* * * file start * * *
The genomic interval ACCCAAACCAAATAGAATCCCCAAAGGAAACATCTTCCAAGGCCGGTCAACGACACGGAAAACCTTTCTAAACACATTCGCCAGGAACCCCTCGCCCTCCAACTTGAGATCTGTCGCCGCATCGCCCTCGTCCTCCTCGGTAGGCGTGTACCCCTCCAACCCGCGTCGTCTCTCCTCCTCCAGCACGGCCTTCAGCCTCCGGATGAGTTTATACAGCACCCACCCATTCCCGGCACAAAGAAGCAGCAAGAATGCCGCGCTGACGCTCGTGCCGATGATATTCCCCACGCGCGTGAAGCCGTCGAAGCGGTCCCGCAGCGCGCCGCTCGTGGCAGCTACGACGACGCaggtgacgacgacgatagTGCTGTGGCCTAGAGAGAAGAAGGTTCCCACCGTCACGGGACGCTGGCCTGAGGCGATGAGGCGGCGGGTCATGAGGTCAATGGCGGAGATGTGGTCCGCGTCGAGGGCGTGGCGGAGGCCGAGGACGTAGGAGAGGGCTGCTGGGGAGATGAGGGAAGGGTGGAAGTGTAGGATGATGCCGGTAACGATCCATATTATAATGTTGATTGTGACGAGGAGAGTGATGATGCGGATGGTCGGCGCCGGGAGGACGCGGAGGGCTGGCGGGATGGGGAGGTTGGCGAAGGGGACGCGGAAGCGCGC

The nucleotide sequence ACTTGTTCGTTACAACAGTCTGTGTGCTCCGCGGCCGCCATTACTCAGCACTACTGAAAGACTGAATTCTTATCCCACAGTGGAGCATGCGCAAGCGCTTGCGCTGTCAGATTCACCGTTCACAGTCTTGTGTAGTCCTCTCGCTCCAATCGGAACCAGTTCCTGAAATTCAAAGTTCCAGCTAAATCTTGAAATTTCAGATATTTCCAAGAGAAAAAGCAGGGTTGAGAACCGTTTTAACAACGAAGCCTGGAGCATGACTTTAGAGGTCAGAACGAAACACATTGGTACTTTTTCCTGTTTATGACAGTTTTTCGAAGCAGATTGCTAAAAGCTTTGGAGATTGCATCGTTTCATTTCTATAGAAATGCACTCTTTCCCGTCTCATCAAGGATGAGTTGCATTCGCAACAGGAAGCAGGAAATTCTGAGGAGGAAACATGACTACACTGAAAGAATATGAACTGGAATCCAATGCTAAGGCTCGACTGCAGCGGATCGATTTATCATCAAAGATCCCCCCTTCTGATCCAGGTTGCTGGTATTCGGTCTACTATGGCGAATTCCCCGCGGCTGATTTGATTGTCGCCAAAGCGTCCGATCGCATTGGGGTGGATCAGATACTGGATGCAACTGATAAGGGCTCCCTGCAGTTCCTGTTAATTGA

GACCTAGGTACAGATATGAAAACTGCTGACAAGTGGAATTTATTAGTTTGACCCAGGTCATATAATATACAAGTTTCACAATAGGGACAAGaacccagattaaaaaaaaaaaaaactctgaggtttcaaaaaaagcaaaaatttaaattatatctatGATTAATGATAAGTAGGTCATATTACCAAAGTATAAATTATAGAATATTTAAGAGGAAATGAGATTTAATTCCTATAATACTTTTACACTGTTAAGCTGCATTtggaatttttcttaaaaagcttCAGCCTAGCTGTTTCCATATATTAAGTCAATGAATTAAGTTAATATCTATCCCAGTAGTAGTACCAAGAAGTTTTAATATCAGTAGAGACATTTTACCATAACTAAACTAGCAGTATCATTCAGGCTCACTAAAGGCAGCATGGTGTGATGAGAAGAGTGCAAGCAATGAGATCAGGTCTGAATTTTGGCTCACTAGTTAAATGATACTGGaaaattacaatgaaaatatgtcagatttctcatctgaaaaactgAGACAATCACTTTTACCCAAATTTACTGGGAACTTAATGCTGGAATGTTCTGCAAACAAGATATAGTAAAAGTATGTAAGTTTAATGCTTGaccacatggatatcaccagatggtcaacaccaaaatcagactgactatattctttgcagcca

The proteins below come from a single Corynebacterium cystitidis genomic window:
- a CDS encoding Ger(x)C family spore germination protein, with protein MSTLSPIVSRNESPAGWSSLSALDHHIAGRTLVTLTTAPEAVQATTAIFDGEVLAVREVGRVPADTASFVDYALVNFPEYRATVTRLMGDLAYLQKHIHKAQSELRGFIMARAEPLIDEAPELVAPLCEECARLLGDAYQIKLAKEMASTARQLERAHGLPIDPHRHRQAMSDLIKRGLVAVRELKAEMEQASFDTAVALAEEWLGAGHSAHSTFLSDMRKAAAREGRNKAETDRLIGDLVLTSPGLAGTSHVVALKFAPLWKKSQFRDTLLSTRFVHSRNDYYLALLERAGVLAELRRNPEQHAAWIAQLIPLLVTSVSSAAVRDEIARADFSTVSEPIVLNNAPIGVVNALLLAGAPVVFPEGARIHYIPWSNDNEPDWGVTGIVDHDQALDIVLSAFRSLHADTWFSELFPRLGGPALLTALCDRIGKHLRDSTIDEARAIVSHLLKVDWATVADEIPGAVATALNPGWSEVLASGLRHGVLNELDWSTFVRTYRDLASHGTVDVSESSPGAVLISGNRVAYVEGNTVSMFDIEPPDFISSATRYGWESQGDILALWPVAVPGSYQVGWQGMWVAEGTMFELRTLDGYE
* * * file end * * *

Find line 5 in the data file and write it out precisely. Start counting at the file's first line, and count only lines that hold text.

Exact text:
- a CDS encoding Ger(x)C family spore germination protein, with protein MSTLSPIVSRNESPAGWSSLSALDHHIAGRTLVTLTTAPEAVQATTAIFDGEVLAVREVGRVPADTASFVDYALVNFPEYRATVTRLMGDLAYLQKHIHKAQSELRGFIMARAEPLIDEAPELVAPLCEECARLLGDAYQIKLAKEMASTARQLERAHGLPIDPHRHRQAMSDLIKRGLVAVRELKAEMEQASFDTAVALAEEWLGAGHSAHSTFLSDMRKAAAREGRNKAETDRLIGDLVLTSPGLAGTSHVVALKFAPLWKKSQFRDTLLSTRFVHSRNDYYLALLERAGVLAELRRNPEQHAAWIAQLIPLLVTSVSSAAVRDEIARADFSTVSEPIVLNNAPIGVVNALLLAGAPVVFPEGARIHYIPWSNDNEPDWGVTGIVDHDQALDIVLSAFRSLHADTWFSELFPRLGGPALLTALCDRIGKHLRDSTIDEARAIVSHLLKVDWATVADEIPGAVATALNPGWSEVLASGLRHGVLNELDWSTFVRTYRDLASHGTVDVSESSPGAVLISGNRVAYVEGNTVSMFDIEPPDFISSATRYGWESQGDILALWPVAVPGSYQVGWQGMWVAEGTMFELRTLDGYE